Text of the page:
Wildlife Road Fencing - Project Update
Published 08 June 2023
Council is responsible for a 3,700km road network, excluding the State and Federal roads in the Moreton Bay region.
Mayor Peter Flannery said while it’s impossible to fence every road, Council is working to install wildlife fencing in high risk areas to try to keep our wildlife safe from traffic.
“It is always distressing to see a koala injured or killed anywhere in our region,” Mayor Flannery said.
“Our next wildlife fencing will be at the Four Mile Creek Corridor on Gympie Road, commencing July 10 and that will take at least two months to complete.
“Council’s contractor is currently building wildlife fencing in Joyner as this is also a priority due to it being nearby to a new development, connecting a green network, and a council road.
“All locations that went to tender in February 2023 as part of the tender package are priorities for Council to deliver, and the Joyner project was always listed as commencing first.
“We have been out to tender on a number of occasions and in the end most companies said they were too busy and the work was too specialised. Only one company bid for the tender in November 2022. This contract is worth over $2 million and was awarded in February.
“Obviously no one wanted this project delayed but, unfortunately, like all sectors of the economy right now Council and our contractors are not immune to labour or material shortages.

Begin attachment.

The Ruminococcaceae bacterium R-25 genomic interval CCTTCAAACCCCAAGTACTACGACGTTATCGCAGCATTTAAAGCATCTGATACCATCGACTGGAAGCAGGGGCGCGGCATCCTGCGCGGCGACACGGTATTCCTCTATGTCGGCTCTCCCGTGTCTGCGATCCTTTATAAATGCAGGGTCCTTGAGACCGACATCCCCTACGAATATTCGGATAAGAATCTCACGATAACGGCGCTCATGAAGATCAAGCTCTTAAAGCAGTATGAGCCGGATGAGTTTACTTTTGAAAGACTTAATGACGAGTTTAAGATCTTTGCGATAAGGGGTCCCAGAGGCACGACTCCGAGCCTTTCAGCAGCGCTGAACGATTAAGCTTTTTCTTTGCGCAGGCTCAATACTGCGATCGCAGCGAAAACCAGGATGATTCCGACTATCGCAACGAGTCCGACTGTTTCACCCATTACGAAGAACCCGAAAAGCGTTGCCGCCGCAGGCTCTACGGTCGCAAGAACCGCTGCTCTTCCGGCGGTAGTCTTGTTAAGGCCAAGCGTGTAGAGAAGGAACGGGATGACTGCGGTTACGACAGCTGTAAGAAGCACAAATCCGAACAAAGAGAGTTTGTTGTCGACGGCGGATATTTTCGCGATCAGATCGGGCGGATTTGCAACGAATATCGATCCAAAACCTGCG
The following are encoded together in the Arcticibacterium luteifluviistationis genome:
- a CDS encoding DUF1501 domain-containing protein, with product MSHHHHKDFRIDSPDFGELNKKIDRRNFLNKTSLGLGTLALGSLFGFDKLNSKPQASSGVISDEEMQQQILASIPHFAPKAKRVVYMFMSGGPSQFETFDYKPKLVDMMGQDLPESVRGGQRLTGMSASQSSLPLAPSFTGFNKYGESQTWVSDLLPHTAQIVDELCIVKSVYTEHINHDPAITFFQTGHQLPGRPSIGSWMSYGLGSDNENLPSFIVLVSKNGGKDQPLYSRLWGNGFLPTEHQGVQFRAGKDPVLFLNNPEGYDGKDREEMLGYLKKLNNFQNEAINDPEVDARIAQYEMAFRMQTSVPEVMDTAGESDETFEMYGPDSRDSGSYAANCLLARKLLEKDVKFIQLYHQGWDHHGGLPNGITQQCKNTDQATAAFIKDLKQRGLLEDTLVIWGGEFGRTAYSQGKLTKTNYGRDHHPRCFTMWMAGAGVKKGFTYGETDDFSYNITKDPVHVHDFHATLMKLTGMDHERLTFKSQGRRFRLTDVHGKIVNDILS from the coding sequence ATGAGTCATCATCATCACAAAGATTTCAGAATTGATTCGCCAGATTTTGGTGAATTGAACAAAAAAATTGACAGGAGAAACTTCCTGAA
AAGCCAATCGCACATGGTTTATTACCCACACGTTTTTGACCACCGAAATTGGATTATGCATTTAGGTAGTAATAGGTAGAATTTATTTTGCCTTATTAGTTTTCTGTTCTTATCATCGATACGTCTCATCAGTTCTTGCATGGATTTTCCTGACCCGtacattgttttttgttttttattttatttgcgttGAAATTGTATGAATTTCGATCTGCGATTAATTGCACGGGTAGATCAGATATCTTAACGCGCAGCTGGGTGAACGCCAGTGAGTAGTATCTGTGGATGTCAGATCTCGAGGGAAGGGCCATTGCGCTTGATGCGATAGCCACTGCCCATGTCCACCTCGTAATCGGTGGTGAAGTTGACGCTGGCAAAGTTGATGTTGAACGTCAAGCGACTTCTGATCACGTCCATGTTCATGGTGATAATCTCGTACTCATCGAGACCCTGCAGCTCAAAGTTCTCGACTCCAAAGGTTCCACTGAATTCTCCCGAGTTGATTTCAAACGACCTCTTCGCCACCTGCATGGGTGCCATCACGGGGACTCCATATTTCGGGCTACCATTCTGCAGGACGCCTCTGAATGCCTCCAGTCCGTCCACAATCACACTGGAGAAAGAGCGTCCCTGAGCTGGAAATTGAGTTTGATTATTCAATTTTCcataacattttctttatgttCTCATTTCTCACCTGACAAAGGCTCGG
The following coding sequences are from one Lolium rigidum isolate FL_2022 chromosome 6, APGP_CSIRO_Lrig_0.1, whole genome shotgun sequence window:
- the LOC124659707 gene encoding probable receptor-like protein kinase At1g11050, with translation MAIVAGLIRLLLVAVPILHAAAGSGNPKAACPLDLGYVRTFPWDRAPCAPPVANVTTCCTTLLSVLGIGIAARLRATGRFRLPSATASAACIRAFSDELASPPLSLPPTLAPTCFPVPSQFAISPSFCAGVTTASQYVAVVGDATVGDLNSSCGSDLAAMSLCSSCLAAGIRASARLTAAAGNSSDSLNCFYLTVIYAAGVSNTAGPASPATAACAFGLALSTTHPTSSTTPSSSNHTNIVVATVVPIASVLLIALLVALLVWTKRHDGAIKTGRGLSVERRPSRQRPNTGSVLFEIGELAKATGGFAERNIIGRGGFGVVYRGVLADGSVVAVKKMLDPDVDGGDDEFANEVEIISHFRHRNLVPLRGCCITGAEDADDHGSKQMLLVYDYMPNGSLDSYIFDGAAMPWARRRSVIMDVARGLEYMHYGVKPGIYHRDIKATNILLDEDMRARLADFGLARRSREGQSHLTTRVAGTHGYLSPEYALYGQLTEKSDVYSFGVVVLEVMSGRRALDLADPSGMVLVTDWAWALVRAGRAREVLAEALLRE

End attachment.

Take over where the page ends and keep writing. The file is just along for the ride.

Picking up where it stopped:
“We know that this particular section of Gympie Road is a high strike-rate area, which is why we’re helping the State Government with improvements to their road network in the interests of animal welfare.
“We will be asking Transport and Main Roads (TMR) to install temporary fencing at this location on their road until our contractor can get works underway.
“There’s been a suggestion that Council’s already been paid for the works in Lawnton, that’s incorrect.
“This Council is doing more than ever before to take a holistic approach to our environmental planning, and committed Council to preserving a massive 75% of Moreton Bay’s landmass as greenspace.
“This is a bold but necessary measure to get the balance right between protecting our environment and managing sustainable population growth, by limiting our urban footprint to just 25% of our region’s total area.
“We’ve already seen enormous success with our land buyback program since it launched in 2020, purchasing nearly 100 hectares of land in Moreton Bay to protect the habitats of koalas and native wildlife from development.
“So this Council is proactively working to stop the urban sprawl that’s encroached on koala habitat and guaranteeing our native wildlife will have the majority of space to live safely.
“Part of our holistic strategy includes securing our very own wildlife hospital for this region, and we will need koala campaign groups to get behind this critical funding need if this is to become a reality.
“Because the painful truth is that even with fencing and underpasses on our roads, koalas and other wildlife will still come into conflict with vehicles on high traffic roads.”